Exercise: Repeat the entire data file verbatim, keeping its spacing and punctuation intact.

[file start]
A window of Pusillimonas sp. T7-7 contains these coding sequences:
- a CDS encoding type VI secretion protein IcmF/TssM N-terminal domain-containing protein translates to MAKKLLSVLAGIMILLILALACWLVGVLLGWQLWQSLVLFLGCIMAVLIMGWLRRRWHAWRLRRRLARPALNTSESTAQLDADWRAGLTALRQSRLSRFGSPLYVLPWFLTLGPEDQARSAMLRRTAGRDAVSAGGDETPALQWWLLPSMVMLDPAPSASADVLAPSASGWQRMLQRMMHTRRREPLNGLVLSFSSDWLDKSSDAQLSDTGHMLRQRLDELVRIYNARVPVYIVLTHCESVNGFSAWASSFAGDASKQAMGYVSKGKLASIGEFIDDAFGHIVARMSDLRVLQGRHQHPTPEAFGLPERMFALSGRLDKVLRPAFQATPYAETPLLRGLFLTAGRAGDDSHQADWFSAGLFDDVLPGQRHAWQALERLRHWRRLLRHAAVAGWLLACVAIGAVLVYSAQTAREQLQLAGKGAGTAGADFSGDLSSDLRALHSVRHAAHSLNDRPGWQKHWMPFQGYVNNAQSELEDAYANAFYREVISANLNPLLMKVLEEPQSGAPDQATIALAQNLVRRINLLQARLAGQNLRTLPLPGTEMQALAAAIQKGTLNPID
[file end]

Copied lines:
A window of Pusillimonas sp. T7-7 contains these coding sequences:
- a CDS encoding type VI secretion protein IcmF/TssM N-terminal domain-containing protein translates to MAKKLLSVLAGIMILLILALACWLVGVLLGWQLWQSLVLFLGCIMAVLIMGWLRRRWHAWRLRRRLARPALNTSESTAQLDADWRAGLTALRQSRLSRFGSPLYVLPWFLTLGPEDQARSAMLRRTAGRDAVSAGGDETPALQWWLLPSMVMLDPAPSASADVLAPSASGWQRMLQRMMHTRRREPLNGLVLSFSSDWLDKSSDAQLSDTGHMLRQRLDELVRIYNARVPVYIVLTHCESVNGFSAWASSFAGDASKQAMGYVSKGKLASIGEFIDDAFGHIVARMSDLRVLQGRHQHPTPEAFGLPERMFALSGRLDKVLRPAFQATPYAETPLLRGLFLTAGRAGDDSHQADWFSAGLFDDVLPGQRHAWQALERLRHWRRLLRHAAVAGWLLACVAIGAVLVYSAQTAREQLQLAGKGAGTAGADFSGDLSSDLRALHSVRHAAHSLNDRPGWQKHWMPFQGYVNNAQSELEDAYANAFYREVISANLNPLLMKVLEEPQSGAPDQATIALAQNLVRRINLLQARLAGQNLRTLPLPGTEMQALAAAIQKGTLNPID